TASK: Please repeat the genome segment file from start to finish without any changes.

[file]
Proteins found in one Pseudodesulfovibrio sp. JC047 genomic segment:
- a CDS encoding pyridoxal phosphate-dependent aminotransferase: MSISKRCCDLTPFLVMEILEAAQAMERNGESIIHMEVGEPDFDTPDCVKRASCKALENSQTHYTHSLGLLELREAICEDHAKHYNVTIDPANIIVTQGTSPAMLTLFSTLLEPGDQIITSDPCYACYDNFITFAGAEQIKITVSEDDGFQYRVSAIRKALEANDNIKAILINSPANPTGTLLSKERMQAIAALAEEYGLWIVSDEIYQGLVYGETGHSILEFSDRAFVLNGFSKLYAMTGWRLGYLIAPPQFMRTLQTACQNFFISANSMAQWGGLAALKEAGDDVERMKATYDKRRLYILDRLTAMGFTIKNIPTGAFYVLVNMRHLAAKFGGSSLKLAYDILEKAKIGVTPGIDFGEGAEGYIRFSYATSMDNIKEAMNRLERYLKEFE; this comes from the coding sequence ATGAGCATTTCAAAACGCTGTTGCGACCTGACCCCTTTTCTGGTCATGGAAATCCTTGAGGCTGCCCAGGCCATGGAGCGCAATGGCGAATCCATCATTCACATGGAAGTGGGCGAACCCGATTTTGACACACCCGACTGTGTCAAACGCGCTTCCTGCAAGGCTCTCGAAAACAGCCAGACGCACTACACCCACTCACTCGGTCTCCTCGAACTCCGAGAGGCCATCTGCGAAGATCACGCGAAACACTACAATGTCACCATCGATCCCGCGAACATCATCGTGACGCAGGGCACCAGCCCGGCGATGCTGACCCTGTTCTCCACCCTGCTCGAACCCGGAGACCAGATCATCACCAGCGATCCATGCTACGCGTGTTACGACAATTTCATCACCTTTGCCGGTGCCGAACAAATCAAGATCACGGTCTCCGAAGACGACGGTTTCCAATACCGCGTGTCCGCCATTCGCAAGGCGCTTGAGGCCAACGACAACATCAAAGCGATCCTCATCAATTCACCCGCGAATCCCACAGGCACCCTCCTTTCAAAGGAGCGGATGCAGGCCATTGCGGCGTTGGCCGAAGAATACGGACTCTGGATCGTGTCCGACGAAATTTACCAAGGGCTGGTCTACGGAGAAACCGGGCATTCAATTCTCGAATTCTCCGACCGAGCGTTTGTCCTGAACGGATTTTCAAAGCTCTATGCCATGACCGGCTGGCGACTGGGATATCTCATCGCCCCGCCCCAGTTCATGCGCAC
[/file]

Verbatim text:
Proteins found in one Pseudodesulfovibrio sp. JC047 genomic segment:
- a CDS encoding pyridoxal phosphate-dependent aminotransferase: MSISKRCCDLTPFLVMEILEAAQAMERNGESIIHMEVGEPDFDTPDCVKRASCKALENSQTHYTHSLGLLELREAICEDHAKHYNVTIDPANIIVTQGTSPAMLTLFSTLLEPGDQIITSDPCYACYDNFITFAGAEQIKITVSEDDGFQYRVSAIRKALEANDNIKAILINSPANPTGTLLSKERMQAIAALAEEYGLWIVSDEIYQGLVYGETGHSILEFSDRAFVLNGFSKLYAMTGWRLGYLIAPPQFMRTLQTACQNFFISANSMAQWGGLAALKEAGDDVERMKATYDKRRLYILDRLTAMGFTIKNIPTGAFYVLVNMRHLAAKFGGSSLKLAYDILEKAKIGVTPGIDFGEGAEGYIRFSYATSMDNIKEAMNRLERYLKEFE; this comes from the coding sequence ATGAGCATTTCAAAACGCTGTTGCGACCTGACCCCTTTTCTGGTCATGGAAATCCTTGAGGCTGCCCAGGCCATGGAGCGCAATGGCGAATCCATCATTCACATGGAAGTGGGCGAACCCGATTTTGACACACCCGACTGTGTCAAACGCGCTTCCTGCAAGGCTCTCGAAAACAGCCAGACGCACTACACCCACTCACTCGGTCTCCTCGAACTCCGAGAGGCCATCTGCGAAGATCACGCGAAACACTACAATGTCACCATCGATCCCGCGAACATCATCGTGACGCAGGGCACCAGCCCGGCGATGCTGACCCTGTTCTCCACCCTGCTCGAACCCGGAGACCAGATCATCACCAGCGATCCATGCTACGCGTGTTACGACAATTTCATCACCTTTGCCGGTGCCGAACAAATCAAGATCACGGTCTCCGAAGACGACGGTTTCCAATACCGCGTGTCCGCCATTCGCAAGGCGCTTGAGGCCAACGACAACATCAAAGCGATCCTCATCAATTCACCCGCGAATCCCACAGGCACCCTCCTTTCAAAGGAGCGGATGCAGGCCATTGCGGCGTTGGCCGAAGAATACGGACTCTGGATCGTGTCCGACGAAATTTACCAAGGGCTGGTCTACGGAGAAACCGGGCATTCAATTCTCGAATTCTCCGACCGAGCGTTTGTCCTGAACGGATTTTCAAAGCTCTATGCCATGACCGGCTGGCGACTGGGATATCTCATCGCCCCGCCCCAGTTCATGCGCAC